ALL THE SOUNDS OF SILENCE…
SIMON AND GARFUNKEL
at ‘The Free Trade Hall’,
Manchester (Monday 20th March 1967)
After the intermission (yes, there’s an intermission), Paul Simon comes back on stage wearing a deliberately skewed Beatle-wig and hip-twitches through the opening bars of “Wild Thang”. Art Garfunkel playing at paparazzi by aiming a flash-camera at him. At the time it seemed a patronising put-down of a simpler, more mindless music form, a smugly condescending joke neatly counterpointed by Garfunkel explaining the cerebral rigours and creative turmoil behind the duo’s own latest single – “The Dangling Conversation”, replete with its artful analysis of a suspended relationship and its cultural name-drops to Robert Frost and Emily Dickenson. But it also defines something of their odd relationship. First time I heard the line in “Homeward Bound” about the ‘poet and a one-man band’ I’d naively assumed that maybe Simon was the poet, and Garfunkel the one-man band, a kind of equal axis. I was soon disabused of that. Simon fulfils both roles, centre-stage. Art Garfunkel’s part – apart from sweet harmony embellishments, is more the psychological back-up. He’s the prop who aims the camera-attention that focuses on the creative element incarnate. As George Michael needed the supportive-strength of Andrew Ridgley to become Wham!, so Paul needed Art for equally nebulous reasons.
Paul Simon tells a story. Walking the hard New York street he unexpectedly catches his own reflection in a storefront glass window, and thinks hey, you’re looking good, you’re looking cool. He preens a little, poses some… then this sparrow way above poops on his head, neatly puncturing his moment of self-regarding pretention. It gets an informed laugh, and leads neatly enough into their “Sparrow” from the 1964 ‘Wednesday Morning, 3am’ album – ‘Exciting New Sounds In The Folk Tradition’ (edited down to an EP in the UK). It’s a sweet anthropomorphic fable about pity. Verse by verse the appeals of the starving sparrow ‘who’s travelled far and cries for rest’ are rejected by the Oak Tree, the Swan and the Golden Wheat, until the Earth itself agrees to write her eulogy, ‘for all I’ve created returns unto me, from dust were ye made and dust ye shall be.’ A vaguely Biblical solution to the question of social exclusion.
At this time, they were still more cult than they were Pop Stars. The electrified remake of “The Sound Of Silence” may have hit no.1 in US, but it was covered by the appalling Bachelors here in a way that ironically captured the blandness that Simon was railing against. So the original languished unheard. But I was on it in a flash. It had all the jingle-jangle Byrds Folk-Rock poetic elements that made it irresistible, smart lyrics – ‘I turned my collar to the cold and damp, when my eyes were stabbed by the flash of a neon light’ which still sounds good, and the teasing comment on superficial blandness and shallow inconsequence to give it social relevance. Soon I had all three versions, the acoustic duo original, then producer Tom Wilson’s overdubbed hit, plus the solo singer-songwriter take on the ‘Paul Simon Songbook’ (August 1965) album recorded during Paul’s London sojourn.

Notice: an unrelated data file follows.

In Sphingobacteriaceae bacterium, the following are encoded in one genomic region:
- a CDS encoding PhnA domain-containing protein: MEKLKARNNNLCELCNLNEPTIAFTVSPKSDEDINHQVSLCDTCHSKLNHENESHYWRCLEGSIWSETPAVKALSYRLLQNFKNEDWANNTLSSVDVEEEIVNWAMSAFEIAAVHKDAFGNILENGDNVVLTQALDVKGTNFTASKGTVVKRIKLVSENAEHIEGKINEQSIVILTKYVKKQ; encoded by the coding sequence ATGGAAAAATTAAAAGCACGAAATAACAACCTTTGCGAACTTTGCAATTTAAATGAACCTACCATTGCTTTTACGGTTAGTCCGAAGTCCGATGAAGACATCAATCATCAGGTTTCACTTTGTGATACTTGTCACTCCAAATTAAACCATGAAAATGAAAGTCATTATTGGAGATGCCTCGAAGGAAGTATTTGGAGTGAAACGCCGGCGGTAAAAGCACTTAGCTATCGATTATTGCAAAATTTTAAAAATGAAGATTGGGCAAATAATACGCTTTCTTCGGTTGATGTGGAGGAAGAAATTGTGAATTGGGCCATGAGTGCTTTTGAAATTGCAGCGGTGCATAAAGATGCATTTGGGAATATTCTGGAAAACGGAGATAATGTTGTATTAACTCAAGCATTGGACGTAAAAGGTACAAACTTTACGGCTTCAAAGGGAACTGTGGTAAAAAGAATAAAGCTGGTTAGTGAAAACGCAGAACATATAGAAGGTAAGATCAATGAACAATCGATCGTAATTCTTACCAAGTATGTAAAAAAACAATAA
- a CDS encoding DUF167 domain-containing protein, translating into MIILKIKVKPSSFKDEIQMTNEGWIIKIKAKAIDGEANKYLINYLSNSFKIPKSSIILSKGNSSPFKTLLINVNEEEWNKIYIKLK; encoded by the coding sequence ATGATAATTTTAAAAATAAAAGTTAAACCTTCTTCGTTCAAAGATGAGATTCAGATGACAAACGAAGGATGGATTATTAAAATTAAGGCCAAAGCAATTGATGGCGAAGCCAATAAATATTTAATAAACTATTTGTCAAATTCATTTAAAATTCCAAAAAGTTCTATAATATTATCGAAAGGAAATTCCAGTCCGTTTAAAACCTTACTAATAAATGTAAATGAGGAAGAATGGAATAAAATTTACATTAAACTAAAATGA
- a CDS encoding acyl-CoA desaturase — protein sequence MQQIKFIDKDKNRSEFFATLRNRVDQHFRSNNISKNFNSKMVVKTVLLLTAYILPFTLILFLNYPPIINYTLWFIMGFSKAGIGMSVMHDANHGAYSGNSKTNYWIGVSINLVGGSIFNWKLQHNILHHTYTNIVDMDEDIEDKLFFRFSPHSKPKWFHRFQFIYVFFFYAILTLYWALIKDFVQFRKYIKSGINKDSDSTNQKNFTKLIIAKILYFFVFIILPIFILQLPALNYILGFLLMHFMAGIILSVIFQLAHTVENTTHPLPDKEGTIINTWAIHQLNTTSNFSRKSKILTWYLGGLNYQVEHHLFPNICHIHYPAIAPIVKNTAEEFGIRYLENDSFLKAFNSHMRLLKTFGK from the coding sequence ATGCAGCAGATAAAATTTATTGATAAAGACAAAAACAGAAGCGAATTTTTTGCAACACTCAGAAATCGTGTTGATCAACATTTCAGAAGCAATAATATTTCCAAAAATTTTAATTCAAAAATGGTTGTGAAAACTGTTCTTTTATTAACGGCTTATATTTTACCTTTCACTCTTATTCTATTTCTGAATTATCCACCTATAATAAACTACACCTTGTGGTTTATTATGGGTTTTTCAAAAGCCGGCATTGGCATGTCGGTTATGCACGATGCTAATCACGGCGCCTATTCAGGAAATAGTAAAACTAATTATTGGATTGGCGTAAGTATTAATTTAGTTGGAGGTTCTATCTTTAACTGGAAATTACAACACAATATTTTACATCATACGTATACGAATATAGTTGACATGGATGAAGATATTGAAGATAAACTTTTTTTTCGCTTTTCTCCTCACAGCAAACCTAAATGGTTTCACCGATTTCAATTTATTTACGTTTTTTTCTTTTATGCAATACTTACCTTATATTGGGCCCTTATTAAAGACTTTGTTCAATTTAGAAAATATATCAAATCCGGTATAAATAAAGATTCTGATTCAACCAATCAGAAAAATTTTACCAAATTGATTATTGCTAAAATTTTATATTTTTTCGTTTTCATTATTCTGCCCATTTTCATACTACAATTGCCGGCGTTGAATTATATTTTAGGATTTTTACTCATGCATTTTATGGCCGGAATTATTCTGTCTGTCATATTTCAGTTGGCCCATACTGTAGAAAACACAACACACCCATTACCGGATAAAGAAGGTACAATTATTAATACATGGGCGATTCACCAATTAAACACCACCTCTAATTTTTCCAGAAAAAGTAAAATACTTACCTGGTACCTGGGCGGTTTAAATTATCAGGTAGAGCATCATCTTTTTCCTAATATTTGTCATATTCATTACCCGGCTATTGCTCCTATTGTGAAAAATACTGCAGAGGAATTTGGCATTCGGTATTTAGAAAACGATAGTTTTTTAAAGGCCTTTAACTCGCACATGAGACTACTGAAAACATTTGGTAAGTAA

“I Am A Rock” on that LP ignited a kind of Morrissey-moment. For the socially dysfunctional teenage misfit I saw myself as, it contextualised my life entirely. ‘I’ve built walls, a fortress deep and mighty, that none may penetrate’, surely no-one can write a lyric that perceptive if they’ve not already been there? ‘I have my books and my poetry to protect me, I am shielded in my armour’ – yes, check. “Homeward Bound” took them into the UK Top Ten. But already by the time they’d added the Simon & Garfunkel Folk-Rock brand to “I Am A Rock” as their third straight American hit single the ‘New Musical Express’ cartoonist was performing an electric Bob Dylan ‘Judas’ deconstruction on it as ‘I Am A Rock (‘n’ Roll Singer)’.
I drive cross-Pennines from Hull to Manchester on my Honda motorcycle, and stay at the YMCA, leaving the bike on the street outside overnight. For this is less a Rock gig as a sub-cultural experience. Even the imposing ‘Free Trade Hall’ itself has history. Sister Rosetta Tharpe, Gerry Mulligan, Dave Brubeck and Ray Charles had played here. And the Halle Orchestra called it home too. Dylan’s ‘Judas’ tipping-point into legend had happened here. But this night it was a hall reduced down to a Folk Club, rather than a Folk Club inflated to hall-size. Polite applause. The duo dressed down in roll-neck sweaters and jeans. Short hair. Artie stands with right hand across his chest gripping his left arm. A single guitar. Two voices. ‘The Graduate’, and “Bridge Of Troubled Water” still lying far in the future.
And Paul Simon is very much aware of their intellectual elitist appeal. He describes the debilitating ‘writer’s block’ that froze his output, brought about through the changes following their first run of hits. And about how – driving over the Queensboro fifty-ninth street bridge, his first new song in too long takes shape in his head. But no, Simon & Garfunkel can’t be seen to be associated with a title as trendily simple as ‘Feelin’ Groovy’, so he re-titles it more pretentiously “The Fifty-Ninth Street Bridge Song”. Harpers Bizarre score an American hit with the track, lifting it from the ‘Parsley, Sage, Rosemary And Thyme’ (October 1966) album. But tonight, Simon & Garfunkel come back on-stage to do an unplanned encore. Not something they were wont to do. Paul picks out figures on guitar and announces a new song, one he’s still working on, an uncompleted first verse awaiting middle-eight and development. It starts ‘wish I was a Kellogg’s cornflake’, to amused reaction. The song would become “Punky’s Dilemma” on side two of their next album, ‘Bookends’ (April 1968), which would accompany their major breakthrough with “Mrs Robinson”.
Cult no more…